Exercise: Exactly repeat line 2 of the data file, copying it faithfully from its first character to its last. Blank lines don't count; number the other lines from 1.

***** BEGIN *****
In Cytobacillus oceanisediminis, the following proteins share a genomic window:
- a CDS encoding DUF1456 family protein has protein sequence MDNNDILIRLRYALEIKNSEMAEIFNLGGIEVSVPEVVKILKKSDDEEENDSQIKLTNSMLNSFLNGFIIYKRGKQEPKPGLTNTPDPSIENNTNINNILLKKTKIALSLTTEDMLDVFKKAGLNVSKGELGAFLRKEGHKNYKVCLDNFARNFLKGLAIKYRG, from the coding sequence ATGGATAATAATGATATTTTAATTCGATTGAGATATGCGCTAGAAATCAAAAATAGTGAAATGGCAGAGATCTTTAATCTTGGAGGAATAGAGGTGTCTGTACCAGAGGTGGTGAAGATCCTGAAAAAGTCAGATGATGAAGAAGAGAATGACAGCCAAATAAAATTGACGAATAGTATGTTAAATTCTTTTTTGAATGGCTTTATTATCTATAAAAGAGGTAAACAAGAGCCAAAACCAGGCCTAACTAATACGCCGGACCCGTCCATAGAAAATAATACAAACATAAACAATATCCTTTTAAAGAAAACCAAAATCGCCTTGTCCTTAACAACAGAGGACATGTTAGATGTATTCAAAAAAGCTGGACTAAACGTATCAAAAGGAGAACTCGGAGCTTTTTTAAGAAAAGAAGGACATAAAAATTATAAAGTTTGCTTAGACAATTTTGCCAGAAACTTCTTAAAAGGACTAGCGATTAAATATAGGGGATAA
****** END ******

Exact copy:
- a CDS encoding DUF1456 family protein has protein sequence MDNNDILIRLRYALEIKNSEMAEIFNLGGIEVSVPEVVKILKKSDDEEENDSQIKLTNSMLNSFLNGFIIYKRGKQEPKPGLTNTPDPSIENNTNINNILLKKTKIALSLTTEDMLDVFKKAGLNVSKGELGAFLRKEGHKNYKVCLDNFARNFLKGLAIKYRG, from the coding sequence ATGGATAATAATGATATTTTAATTCGATTGAGATATGCGCTAGAAATCAAAAATAGTGAAATGGCAGAGATCTTTAATCTTGGAGGAATAGAGGTGTCTGTACCAGAGGTGGTGAAGATCCTGAAAAAGTCAGATGATGAAGAAGAGAATGACAGCCAAATAAAATTGACGAATAGTATGTTAAATTCTTTTTTGAATGGCTTTATTATCTATAAAAGAGGTAAACAAGAGCCAAAACCAGGCCTAACTAATACGCCGGACCCGTCCATAGAAAATAATACAAACATAAACAATATCCTTTTAAAGAAAACCAAAATCGCCTTGTCCTTAACAACAGAGGACATGTTAGATGTATTCAAAAAAGCTGGACTAAACGTATCAAAAGGAGAACTCGGAGCTTTTTTAAGAAAAGAAGGACATAAAAATTATAAAGTTTGCTTAGACAATTTTGCCAGAAACTTCTTAAAAGGACTAGCGATTAAATATAGGGGATAA